By LeAnn R. Ralph
COLFAX — Did you know that the word “apron” comes from the French word for “napkin?”
Or that those garments — either fancy or practical that we remember our mothers or grandmothers wearing — became more popular in the 1880s when women started doing more of their own cooking?
Susan Hill of Colfax has about 150 aprons in her collection and did a presentation on aprons for the Merry Mixers group at the Grapevine Senior Center September 6.
Aprons are used for a variety of purposes: to protect the wearer, to protect the wearer’s clothing, to adorn a costume, or as an object for ceremonies, Hill said.
People who wear aprons or have worn aprons include housewives; professional craftsmen such as butchers, bakers, welders and stonemasons; gardeners; cooks; chemists; chefs; bartenders and waitresses, she said.
The national costume for Norwegian women, called a bunad, features an apron, as do the national costumes for Sweden and Finland, Hill said.
Bishops, priests and archbishops wear ceremonial aprons, she noted.
In the early history of the United States, pioneer women owned very few dresses, and aprons became popular because they could be used to help keep the dresses cleaner and could be washed more easily than a dress, Hill explained.
Aprons come in a variety of sizes and shapes: half aprons, bib aprons, pinafores, cobbler apron, smocks and wrap-arounds, she said.
Half aprons might typically be what most people think of as an apron and is tied around the waist.
We may think of a pinafore as something that fits over your head and ties in back, but true pinafores were actually pinned to the front of the dress, Hill said.
Aprons are made out of a variety of materials, such as organza, cotton, gingham, paper, or plastic and can be decorated with rick-rack, lace, embroidery or fancy handkerchiefs, she said.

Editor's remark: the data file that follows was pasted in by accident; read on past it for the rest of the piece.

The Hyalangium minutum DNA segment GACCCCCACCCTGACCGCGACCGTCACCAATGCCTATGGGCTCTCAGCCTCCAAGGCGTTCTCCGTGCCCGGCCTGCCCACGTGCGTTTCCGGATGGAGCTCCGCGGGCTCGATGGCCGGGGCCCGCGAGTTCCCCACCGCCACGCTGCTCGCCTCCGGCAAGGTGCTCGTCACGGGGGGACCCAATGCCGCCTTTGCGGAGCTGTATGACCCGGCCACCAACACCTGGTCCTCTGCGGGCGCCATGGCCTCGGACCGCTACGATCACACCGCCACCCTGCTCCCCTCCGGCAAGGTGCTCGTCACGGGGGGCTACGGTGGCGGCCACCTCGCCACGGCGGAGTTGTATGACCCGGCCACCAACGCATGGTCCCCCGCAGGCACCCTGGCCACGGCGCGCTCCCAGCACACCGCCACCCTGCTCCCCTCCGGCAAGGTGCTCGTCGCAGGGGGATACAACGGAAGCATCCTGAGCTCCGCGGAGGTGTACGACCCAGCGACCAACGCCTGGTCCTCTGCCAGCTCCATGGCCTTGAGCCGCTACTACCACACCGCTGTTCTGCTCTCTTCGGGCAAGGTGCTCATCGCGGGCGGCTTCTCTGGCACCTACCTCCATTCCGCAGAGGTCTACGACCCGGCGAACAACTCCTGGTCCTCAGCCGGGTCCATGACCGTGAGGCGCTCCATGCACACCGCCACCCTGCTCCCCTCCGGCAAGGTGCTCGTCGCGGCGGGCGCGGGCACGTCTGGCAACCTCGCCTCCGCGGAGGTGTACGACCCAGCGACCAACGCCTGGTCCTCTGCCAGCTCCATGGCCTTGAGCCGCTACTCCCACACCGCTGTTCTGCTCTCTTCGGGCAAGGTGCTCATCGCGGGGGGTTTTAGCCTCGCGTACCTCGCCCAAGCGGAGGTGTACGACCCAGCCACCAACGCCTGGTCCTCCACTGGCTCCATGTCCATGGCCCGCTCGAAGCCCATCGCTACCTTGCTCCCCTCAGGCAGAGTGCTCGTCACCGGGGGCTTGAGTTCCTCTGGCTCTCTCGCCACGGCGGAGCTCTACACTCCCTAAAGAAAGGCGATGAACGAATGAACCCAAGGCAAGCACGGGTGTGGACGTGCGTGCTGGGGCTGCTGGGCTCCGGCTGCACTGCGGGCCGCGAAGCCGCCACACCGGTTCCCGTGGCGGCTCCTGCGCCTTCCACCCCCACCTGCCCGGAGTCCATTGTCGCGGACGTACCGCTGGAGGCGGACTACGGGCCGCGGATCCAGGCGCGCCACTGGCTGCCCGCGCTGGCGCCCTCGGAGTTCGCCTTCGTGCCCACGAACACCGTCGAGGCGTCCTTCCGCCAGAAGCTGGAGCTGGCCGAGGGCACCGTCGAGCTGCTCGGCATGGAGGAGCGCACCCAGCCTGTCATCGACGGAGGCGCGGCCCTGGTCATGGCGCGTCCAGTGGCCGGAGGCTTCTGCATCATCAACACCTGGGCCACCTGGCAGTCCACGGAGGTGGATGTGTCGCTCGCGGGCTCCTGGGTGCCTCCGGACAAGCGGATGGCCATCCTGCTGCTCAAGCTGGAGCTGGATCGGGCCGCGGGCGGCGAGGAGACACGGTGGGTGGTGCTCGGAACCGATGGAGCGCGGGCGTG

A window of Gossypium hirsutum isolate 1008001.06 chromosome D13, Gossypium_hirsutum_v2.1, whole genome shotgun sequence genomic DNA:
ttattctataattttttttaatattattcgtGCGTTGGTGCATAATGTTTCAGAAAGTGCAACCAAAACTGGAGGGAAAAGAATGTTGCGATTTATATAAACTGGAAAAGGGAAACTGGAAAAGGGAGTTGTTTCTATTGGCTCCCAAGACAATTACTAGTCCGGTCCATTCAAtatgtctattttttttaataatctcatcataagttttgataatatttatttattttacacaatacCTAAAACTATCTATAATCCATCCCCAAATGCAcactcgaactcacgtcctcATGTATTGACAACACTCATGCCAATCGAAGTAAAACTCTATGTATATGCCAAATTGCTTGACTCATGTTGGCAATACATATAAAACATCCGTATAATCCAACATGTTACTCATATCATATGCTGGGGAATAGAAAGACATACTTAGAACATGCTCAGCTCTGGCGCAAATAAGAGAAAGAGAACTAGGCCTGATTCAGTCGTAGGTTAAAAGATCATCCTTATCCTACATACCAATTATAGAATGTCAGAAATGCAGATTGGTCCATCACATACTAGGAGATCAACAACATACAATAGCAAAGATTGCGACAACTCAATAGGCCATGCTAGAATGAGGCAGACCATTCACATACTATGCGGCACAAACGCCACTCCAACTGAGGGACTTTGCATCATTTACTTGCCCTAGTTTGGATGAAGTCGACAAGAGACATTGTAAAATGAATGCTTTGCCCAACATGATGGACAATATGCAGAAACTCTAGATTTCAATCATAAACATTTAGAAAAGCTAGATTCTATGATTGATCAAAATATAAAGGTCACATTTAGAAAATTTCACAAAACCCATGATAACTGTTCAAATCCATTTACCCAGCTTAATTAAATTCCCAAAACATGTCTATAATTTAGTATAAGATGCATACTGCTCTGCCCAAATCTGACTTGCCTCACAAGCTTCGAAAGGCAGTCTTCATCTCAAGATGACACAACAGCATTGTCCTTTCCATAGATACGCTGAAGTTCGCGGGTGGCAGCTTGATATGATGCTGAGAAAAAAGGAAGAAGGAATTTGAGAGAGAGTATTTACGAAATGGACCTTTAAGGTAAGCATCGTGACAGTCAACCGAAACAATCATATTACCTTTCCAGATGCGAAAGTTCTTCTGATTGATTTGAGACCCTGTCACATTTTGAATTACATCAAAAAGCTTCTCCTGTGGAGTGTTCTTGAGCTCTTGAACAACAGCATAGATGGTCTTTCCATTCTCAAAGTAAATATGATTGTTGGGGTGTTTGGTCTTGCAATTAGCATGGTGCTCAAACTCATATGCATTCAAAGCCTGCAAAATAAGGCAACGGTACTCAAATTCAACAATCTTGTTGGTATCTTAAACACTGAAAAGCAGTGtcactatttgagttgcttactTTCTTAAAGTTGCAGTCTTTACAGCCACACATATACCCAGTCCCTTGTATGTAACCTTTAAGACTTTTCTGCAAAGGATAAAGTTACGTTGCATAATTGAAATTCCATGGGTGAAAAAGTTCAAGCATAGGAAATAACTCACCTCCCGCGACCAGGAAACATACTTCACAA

During the 1950s, 1960s and 1970s, it was popular to give small, fancy aprons, often made out of organza, to servers at weddings who served as cake cutters and who poured coffee and otherwise served guests at the reception.
A number of women in the audience said they either still had — or did have at one time — aprons that they had received for serving at weddings.
As one woman pointed out: people getting married nowadays would not dream of holding their wedding reception in a church basement or asking friends or church members to serve wedding cake and coffee.
Hill displayed a number of aprons in her collection and talked about many of them: gingham aprons, organza with rick-rack violets; aprons with embroidery; handkerchief aprons with delicate ladies’ handkerchiefs worked into the design; holiday aprons with Christmas trees and poinsettias.
One woman in the audience said she still wears an apron when she bakes to keep flour off her clothes. Another woman said she remembered her grandmother wearing an apron and going out to feed the chickens with chicken feed in the pocket to sprinkle for her flock.
At one point, Hill displayed her largest apron, and when she reached into the pocket, produced her smallest apron.
She said she stored her smallest apron in the pocket of the largest apron so she could keep track of the small apron.
Hill also talked about her “heritage aprons,” a collection of aprons with local connections, such as her mother’s apron, and aprons worn by aunts, friends and women known around Colfax.
One apron had been given to Hill by a Colfax resident who said it was her “wedding apron.”
The apron was long, white, fancy and of a pinafore-type design.
Hill said she wondered if at one time, when women could not afford to buy wedding dresses, that they dressed up their best dresses with a “wedding” apron when they were getting married.
The wedding apron contained a small patch of blue fabric, which Hill said she suspected was connected to the old saying “something old, something new, something borrowed and something blue” that is applied to a bride’s attire on her wedding day.
Hill said she did not know what was old, new or borrowed on the wedding apron.